Mariana is awash with grief after the sudden death of her husband Sebastian. Struggling just to make it through the days, Mariana’s cocoon of solitude and loss is disrupted when she receives a frantic call from her niece Zoe at Oxford. Zoe’s friend Tara has gone missing and she fears for the worst. When Tara’s body is discovered, brutally murdered, Mariana quickly becomes embroiled in a sweeping conspiracy involving enigmatic professor Edward Fosca and his unnerving group of acolytes, known as the “Maidens”.

Filled with loads of twists, red herrings and astonishing revelations, The Maidens was a wonderfully written tale of love, loss and betrayal. The ending was absolutely astounding – I’m honestly still reeling and trying to wrap my head around it. If you want to be shocked and awed, this is the book for you!

 ‘It was written’ is the Greek expression. Meaning, quite simply, from that moment on, their destinies were sealed.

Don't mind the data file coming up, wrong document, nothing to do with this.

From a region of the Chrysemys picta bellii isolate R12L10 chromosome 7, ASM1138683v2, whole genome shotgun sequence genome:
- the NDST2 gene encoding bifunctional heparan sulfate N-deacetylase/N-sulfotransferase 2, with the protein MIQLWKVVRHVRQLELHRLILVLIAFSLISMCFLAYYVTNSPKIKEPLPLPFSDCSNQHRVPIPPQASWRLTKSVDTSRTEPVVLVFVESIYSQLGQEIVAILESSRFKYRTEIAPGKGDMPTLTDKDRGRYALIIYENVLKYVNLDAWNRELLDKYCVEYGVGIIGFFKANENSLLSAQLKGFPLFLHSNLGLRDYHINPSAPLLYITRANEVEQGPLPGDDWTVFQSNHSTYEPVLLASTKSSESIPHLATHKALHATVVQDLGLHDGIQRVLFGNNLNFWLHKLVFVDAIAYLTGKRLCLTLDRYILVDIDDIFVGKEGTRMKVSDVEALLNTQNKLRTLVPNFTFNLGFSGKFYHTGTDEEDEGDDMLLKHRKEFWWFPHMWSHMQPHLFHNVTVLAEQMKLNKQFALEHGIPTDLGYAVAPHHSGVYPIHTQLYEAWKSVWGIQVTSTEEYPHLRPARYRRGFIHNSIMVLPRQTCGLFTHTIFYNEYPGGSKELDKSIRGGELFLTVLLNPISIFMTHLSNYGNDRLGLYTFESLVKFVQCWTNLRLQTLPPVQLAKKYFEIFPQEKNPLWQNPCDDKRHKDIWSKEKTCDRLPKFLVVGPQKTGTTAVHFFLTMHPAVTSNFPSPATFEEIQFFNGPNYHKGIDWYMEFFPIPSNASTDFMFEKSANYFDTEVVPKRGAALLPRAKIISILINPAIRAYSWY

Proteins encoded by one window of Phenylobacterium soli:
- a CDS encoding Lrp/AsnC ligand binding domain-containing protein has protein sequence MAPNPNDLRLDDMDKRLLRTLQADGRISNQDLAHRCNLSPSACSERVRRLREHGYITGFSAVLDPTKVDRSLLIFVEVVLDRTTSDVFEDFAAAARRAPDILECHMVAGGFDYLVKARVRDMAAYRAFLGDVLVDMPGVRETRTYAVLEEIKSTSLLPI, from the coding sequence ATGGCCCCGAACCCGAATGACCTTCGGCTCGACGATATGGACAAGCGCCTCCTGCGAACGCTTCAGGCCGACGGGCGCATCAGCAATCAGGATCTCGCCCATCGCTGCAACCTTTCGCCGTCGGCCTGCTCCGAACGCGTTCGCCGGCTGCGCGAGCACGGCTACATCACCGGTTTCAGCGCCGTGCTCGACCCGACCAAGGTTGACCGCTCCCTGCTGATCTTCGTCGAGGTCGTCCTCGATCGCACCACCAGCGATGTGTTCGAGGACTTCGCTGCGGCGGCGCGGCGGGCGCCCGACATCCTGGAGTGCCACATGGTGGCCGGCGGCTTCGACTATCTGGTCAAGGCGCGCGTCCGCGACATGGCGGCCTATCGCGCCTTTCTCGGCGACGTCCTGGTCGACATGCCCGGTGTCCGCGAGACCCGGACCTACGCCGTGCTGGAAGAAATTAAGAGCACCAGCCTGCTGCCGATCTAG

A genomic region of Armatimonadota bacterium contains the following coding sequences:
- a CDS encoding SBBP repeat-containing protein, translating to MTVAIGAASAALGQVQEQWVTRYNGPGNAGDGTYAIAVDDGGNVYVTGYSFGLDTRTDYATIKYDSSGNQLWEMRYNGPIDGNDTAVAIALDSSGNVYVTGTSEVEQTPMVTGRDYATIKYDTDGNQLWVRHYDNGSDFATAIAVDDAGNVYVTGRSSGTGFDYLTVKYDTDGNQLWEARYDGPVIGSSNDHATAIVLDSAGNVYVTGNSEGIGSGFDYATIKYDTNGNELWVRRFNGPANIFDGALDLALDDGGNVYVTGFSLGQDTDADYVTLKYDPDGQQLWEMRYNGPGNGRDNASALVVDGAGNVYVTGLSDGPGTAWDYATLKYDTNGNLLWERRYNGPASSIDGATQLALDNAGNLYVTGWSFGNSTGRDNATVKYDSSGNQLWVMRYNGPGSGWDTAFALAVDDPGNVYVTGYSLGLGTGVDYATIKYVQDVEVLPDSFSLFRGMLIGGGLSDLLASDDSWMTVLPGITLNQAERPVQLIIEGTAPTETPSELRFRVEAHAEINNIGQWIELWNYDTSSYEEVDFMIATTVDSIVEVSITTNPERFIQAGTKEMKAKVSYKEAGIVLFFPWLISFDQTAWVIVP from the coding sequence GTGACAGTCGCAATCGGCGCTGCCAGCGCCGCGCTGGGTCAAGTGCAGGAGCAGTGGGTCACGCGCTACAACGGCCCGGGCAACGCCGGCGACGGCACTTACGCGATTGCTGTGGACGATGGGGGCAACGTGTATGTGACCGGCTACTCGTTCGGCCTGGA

– Alex Michaelides

On a whim I decided to take a chance on the audiobook, however, I now wish that I had chosen a print copy instead. As much as I admire Louise Brealey as an actress, (her voice-work was objectively excellent), I just don’t feel like audiobooks are the right format for me. I enjoy ambient noise and regularly go about my day with headphones in, but I tend to tune out the specifics of the music/sounds etc. and I simply could not break that habit when listening to an audiobook. I would actively try to listen but soon enough I’d filter out the words and end up having to rewind entire chapters. I also missed the actual act of reading a book and seeing the words set down on paper (or screen in the case of ebooks). I’m sure that people who regularly enjoy audiobooks will love this recording, I just think I’ll try to stick to print in the future.